Atmosphere And Weather

The Anatomy of a Tornado



Tweet
Victoria Dame's image for:
"The Anatomy of a Tornado"
Caption: 
Location: 
Image by: 
©  

I am sitting here looking at the radar map for my state of Arkansas. I count four different tornado watch areas overlapping each other. The forecast for my area is thunderstorms after midnight tonight, so no sleeping for me. If you've never seen a tornado or the destruction it can do you have no idea of the fear it instills in me.

I have had them take the roof off my house and throw ceiling tile like bullets at my head, I've had the truck I was riding in picked up, turned around and carried a half mile back down the road we had just traveled and I have witnessed first hand the destruction of a town. Yes these beasts scare me.

Just what is a tornado and how do they form? A tornado is a violently rotating funnel of air extending from a thunderstorm or super cell to the ground. This funnel forms when three different types of wind come together in a particular way. The three forms of wind are warm moist air on the lower level, hot dry air in the middle and cold dry area on top. You start with instability of warm moist air that is being lifted upward by a south wind. This layer hits the dry hot air which is forming a cap that then makes the warm moist air even hotter, making the atmosphere even more unstable. The severe thunderstorm or super cell that forms tornadoes moves east and begins to lift the different layers, which removes the cap causing strong updrafts. As the updrafts hit the wind shear (wind speed and direction with height) the updraft begins to rotate and a tornado is born.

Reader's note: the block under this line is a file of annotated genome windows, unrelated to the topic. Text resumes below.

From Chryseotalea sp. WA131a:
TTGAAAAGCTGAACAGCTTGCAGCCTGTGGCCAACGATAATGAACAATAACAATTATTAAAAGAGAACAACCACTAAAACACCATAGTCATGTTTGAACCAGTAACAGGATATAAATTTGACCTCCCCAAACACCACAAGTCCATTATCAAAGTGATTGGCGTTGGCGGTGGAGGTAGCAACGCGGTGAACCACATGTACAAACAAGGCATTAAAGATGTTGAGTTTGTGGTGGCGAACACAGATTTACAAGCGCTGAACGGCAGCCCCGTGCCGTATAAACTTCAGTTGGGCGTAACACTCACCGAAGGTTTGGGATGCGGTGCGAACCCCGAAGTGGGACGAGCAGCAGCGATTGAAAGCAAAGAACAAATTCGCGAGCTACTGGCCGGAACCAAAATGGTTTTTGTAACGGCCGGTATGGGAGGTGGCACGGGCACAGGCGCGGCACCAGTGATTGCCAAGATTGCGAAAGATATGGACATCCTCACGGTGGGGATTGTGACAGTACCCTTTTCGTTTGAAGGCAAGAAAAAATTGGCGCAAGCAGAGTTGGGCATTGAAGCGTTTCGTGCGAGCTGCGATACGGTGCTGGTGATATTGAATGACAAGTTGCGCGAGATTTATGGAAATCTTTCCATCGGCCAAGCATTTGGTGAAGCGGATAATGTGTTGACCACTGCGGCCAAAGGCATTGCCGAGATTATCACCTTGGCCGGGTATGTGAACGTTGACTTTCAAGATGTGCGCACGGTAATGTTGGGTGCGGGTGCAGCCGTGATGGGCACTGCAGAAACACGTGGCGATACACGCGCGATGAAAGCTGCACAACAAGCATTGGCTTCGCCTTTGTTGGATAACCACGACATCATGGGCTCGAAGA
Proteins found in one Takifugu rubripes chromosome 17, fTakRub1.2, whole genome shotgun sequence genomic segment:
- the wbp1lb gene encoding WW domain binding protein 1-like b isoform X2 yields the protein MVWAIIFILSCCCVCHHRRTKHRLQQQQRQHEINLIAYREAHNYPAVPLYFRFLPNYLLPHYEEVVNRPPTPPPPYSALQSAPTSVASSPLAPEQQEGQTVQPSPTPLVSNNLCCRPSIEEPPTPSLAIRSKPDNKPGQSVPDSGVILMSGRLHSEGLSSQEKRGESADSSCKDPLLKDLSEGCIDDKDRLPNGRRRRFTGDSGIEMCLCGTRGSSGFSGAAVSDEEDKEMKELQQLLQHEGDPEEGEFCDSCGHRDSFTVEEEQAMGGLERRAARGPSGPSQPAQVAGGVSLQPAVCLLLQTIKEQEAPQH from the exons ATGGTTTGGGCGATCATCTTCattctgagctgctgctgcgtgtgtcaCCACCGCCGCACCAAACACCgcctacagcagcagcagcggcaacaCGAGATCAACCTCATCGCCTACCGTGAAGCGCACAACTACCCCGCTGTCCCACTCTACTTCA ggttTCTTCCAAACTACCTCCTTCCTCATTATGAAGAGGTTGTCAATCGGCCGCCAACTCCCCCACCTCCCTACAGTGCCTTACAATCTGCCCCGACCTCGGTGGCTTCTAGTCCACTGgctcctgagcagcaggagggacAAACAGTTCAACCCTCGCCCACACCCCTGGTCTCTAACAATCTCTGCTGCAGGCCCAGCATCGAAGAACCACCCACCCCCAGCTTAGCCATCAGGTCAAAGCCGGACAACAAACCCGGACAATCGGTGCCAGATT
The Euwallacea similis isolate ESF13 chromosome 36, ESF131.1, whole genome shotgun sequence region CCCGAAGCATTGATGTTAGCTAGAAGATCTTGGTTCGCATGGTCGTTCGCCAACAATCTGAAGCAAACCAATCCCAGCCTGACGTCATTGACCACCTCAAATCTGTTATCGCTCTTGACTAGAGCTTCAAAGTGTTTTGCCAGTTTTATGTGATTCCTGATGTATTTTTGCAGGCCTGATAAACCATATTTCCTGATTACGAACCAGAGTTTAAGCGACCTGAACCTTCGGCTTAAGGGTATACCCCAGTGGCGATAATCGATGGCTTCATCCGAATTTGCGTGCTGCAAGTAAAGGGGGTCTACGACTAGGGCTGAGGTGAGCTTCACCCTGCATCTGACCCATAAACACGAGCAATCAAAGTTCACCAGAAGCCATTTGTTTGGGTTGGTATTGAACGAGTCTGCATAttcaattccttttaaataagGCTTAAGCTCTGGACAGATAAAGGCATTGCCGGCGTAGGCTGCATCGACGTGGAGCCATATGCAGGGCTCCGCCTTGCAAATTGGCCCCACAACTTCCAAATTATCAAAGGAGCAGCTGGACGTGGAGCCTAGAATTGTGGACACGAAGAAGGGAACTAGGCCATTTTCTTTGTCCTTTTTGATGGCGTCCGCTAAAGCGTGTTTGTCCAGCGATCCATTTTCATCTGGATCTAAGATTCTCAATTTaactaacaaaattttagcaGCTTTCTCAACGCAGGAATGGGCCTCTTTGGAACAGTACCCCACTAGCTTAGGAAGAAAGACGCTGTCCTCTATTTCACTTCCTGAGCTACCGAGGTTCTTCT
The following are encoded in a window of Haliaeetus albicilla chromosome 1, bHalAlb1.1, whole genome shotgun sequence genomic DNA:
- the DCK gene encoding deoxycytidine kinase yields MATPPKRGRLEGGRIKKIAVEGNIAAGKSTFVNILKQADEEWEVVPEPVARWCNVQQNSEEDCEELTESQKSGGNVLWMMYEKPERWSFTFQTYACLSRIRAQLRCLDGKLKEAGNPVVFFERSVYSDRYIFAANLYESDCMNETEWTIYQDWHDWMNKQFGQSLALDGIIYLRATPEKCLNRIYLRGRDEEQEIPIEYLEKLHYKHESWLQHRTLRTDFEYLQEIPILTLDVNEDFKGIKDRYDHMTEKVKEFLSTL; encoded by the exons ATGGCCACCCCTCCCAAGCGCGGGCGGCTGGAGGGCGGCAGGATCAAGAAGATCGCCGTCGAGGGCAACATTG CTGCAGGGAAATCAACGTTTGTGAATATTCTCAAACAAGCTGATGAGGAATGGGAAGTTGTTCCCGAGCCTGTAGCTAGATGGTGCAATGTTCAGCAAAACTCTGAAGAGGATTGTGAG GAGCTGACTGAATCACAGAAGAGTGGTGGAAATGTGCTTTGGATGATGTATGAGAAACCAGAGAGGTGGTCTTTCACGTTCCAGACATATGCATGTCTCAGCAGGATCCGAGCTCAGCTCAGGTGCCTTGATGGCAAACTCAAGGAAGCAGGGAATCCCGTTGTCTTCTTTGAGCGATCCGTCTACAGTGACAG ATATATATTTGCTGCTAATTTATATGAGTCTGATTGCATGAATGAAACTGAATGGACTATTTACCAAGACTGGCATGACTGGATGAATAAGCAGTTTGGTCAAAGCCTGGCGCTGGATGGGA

The strongest tornadoes can have wind up to 250mph. They could be one mile wide and travel more than fifty miles. They mainly move from southwest to northeast but don't be fooled by this because they can travel any direction they want to.

Tornadoes tend to form under a wall cloud. A wall cloud is a smaller cloud underneath the main cloud. The wall cloud is generally free of precipitation. The wall cloud is usually found underneath the area where the flanking line intersects the tallest-growing tower in the storm.

What you should watch for ; Dark, often greenish sky, Wall cloud, Large hail and a loud roar; similar to a freight train. But when you hear the loud roar it is really too late to do anything but tuck your head between you knees and pray because it is there. If you live in an area that is prone to tornadoes I advise you to do as I have and study everything you can about them, especially what to do to keep you and your family safe.

Tweet
More about this author: Victoria Dame

From Around the Web




ARTICLE SOURCES AND CITATIONS